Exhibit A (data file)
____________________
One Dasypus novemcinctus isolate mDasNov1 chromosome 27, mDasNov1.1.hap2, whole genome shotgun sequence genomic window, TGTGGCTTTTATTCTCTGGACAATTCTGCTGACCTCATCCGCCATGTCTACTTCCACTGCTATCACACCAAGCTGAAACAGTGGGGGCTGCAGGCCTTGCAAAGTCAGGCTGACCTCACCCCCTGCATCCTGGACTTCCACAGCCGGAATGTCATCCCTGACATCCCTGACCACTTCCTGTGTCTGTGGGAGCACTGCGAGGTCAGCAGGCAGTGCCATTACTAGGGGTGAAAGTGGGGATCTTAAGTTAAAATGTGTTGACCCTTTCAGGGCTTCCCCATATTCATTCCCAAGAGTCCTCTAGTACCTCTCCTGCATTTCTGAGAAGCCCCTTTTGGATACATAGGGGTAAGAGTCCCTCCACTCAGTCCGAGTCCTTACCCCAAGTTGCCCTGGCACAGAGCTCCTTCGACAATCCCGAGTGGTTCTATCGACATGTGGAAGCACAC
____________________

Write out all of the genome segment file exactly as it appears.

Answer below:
One Dasypus novemcinctus isolate mDasNov1 chromosome 27, mDasNov1.1.hap2, whole genome shotgun sequence genomic window, TGTGGCTTTTATTCTCTGGACAATTCTGCTGACCTCATCCGCCATGTCTACTTCCACTGCTATCACACCAAGCTGAAACAGTGGGGGCTGCAGGCCTTGCAAAGTCAGGCTGACCTCACCCCCTGCATCCTGGACTTCCACAGCCGGAATGTCATCCCTGACATCCCTGACCACTTCCTGTGTCTGTGGGAGCACTGCGAGGTCAGCAGGCAGTGCCATTACTAGGGGTGAAAGTGGGGATCTTAAGTTAAAATGTGTTGACCCTTTCAGGGCTTCCCCATATTCATTCCCAAGAGTCCTCTAGTACCTCTCCTGCATTTCTGAGAAGCCCCTTTTGGATACATAGGGGTAAGAGTCCCTCCACTCAGTCCGAGTCCTTACCCCAAGTTGCCCTGGCACAGAGCTCCTTCGACAATCCCGAGTGGTTCTATCGACATGTGGAAGCACAC